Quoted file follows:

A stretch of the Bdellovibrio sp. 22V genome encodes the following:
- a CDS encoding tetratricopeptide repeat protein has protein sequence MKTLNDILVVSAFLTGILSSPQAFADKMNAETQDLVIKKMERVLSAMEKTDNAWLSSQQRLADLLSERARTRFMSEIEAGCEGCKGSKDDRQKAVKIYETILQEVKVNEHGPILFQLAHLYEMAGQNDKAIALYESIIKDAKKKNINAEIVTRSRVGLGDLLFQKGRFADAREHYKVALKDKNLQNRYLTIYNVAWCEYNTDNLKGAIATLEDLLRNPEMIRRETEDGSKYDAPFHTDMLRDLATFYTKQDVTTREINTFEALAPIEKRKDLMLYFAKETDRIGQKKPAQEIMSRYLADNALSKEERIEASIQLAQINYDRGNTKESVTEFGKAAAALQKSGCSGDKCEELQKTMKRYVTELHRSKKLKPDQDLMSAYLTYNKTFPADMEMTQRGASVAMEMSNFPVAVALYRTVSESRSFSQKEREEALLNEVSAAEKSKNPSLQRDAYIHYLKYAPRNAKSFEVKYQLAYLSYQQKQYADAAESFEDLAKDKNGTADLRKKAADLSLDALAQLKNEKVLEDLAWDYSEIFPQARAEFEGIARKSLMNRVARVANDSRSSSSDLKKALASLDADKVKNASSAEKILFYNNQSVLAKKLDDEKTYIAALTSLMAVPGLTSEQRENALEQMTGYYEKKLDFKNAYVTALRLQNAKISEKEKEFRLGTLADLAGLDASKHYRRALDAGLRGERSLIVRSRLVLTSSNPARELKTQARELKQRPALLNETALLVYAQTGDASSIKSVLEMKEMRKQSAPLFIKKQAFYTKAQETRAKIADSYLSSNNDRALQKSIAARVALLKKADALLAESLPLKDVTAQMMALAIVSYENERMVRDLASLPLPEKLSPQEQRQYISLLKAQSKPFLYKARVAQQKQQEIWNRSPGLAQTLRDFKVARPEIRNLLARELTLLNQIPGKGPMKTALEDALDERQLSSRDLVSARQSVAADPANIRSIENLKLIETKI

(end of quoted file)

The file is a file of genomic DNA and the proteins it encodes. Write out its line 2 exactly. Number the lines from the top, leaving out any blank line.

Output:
- a CDS encoding tetratricopeptide repeat protein has protein sequence MKTLNDILVVSAFLTGILSSPQAFADKMNAETQDLVIKKMERVLSAMEKTDNAWLSSQQRLADLLSERARTRFMSEIEAGCEGCKGSKDDRQKAVKIYETILQEVKVNEHGPILFQLAHLYEMAGQNDKAIALYESIIKDAKKKNINAEIVTRSRVGLGDLLFQKGRFADAREHYKVALKDKNLQNRYLTIYNVAWCEYNTDNLKGAIATLEDLLRNPEMIRRETEDGSKYDAPFHTDMLRDLATFYTKQDVTTREINTFEALAPIEKRKDLMLYFAKETDRIGQKKPAQEIMSRYLADNALSKEERIEASIQLAQINYDRGNTKESVTEFGKAAAALQKSGCSGDKCEELQKTMKRYVTELHRSKKLKPDQDLMSAYLTYNKTFPADMEMTQRGASVAMEMSNFPVAVALYRTVSESRSFSQKEREEALLNEVSAAEKSKNPSLQRDAYIHYLKYAPRNAKSFEVKYQLAYLSYQQKQYADAAESFEDLAKDKNGTADLRKKAADLSLDALAQLKNEKVLEDLAWDYSEIFPQARAEFEGIARKSLMNRVARVANDSRSSSSDLKKALASLDADKVKNASSAEKILFYNNQSVLAKKLDDEKTYIAALTSLMAVPGLTSEQRENALEQMTGYYEKKLDFKNAYVTALRLQNAKISEKEKEFRLGTLADLAGLDASKHYRRALDAGLRGERSLIVRSRLVLTSSNPARELKTQARELKQRPALLNETALLVYAQTGDASSIKSVLEMKEMRKQSAPLFIKKQAFYTKAQETRAKIADSYLSSNNDRALQKSIAARVALLKKADALLAESLPLKDVTAQMMALAIVSYENERMVRDLASLPLPEKLSPQEQRQYISLLKAQSKPFLYKARVAQQKQQEIWNRSPGLAQTLRDFKVARPEIRNLLARELTLLNQIPGKGPMKTALEDALDERQLSSRDLVSARQSVAADPANIRSIENLKLIETKI